Back to IF... Right. Well, isn't it a coincidence that in the first shot of the movie, among the seeming pandemonium of boys returning to boarding school and trying to find their rooms, we see a guitar at 2:26? Boys are carrying suitcases to their rooms, but why does that trunk (2:39) look like a coffin? At 3:10, while the boys are looking at the bulletin board postings of their room assignments, a boy says (3:10), "Excuse me, I don't see my name. I'm new." Just like the new 'Paul' in the new Beatles, he didn't see his (real) name and he was new. In the film, the boy is told that he isn't allowed to ask about it, not allowed to talk to his superiors, the boys that have been in the school before. To them, he is "scum" because he's new to the group.

     At 3:43, there's an old cardboard carton that used to hold Ancient Age bourbon. It's hard to read the ad slogan on the box, something like 'the whiskey with age in it's name,' but by 1967-68, the slogan was, 'If you can find a better bourbon, buy it." We know that the replacement 'Paul' was older than the original Paul McCartney, so he had age and the Ancient Age ad slogan makes me think, 'If you can find a better Paul McCartney, get him, and 'buy' him to be Paul.'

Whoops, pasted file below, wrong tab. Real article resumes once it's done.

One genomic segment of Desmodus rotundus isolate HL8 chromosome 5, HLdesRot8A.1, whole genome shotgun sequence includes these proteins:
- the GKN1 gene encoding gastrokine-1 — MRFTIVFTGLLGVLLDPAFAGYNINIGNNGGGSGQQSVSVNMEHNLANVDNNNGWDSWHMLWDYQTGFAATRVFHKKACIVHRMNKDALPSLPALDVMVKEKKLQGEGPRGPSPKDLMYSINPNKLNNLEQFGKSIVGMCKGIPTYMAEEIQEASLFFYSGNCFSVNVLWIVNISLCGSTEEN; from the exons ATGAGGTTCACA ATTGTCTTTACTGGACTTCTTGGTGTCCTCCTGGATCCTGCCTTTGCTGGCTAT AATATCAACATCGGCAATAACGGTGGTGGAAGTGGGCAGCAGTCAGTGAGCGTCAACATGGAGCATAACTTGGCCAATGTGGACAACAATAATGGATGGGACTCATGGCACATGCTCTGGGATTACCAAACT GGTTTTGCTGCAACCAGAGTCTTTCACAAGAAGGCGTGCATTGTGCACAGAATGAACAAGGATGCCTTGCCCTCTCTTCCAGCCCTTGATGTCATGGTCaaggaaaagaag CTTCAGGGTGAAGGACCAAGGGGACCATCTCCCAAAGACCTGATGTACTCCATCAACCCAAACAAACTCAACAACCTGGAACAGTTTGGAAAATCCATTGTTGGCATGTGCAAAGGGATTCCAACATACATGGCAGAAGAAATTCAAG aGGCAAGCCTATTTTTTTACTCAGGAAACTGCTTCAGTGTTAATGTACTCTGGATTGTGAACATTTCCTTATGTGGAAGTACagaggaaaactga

The senior boy, in charge of the boarding house floor, has two younger boys serving him. One is called Malcolm. The Beatles, of course, had Mal serving them.

    Not convinced yet that this movie has some uncanny parallels to the mystery of Paul and Faul? Nothing, so far, has really raised your eyebrows a little? Right, how about what happens next? The senior boy asks (4:00) the new boy what his name is. Lo and behold, it is "Jude," as in Hey, Jude. Then the senior boy instructs Jude to not call him "Sir." Odd, isn't it, that Faul is known for Hey, Jude and becoming "Sir." At 4:52, a boy calls out to Jude and it almost sounds like "Hey, Jude!" but he shouts  "Here, Jude!" before showing the new boy his desk in the dorm room.

    A different senior boy makes his entrance at 5:54 and he immediately reminds us of John Lennon. He has sideburns and wire rims, just like John. Just when he tells a younger boy, "You need a haircut," we have the character Mick Travis walk in, but he's in disguise. He's got on a black hat and a black scarf over his face, to hide his face. He walks in front of (6:05) the guy who looks like John Lennon.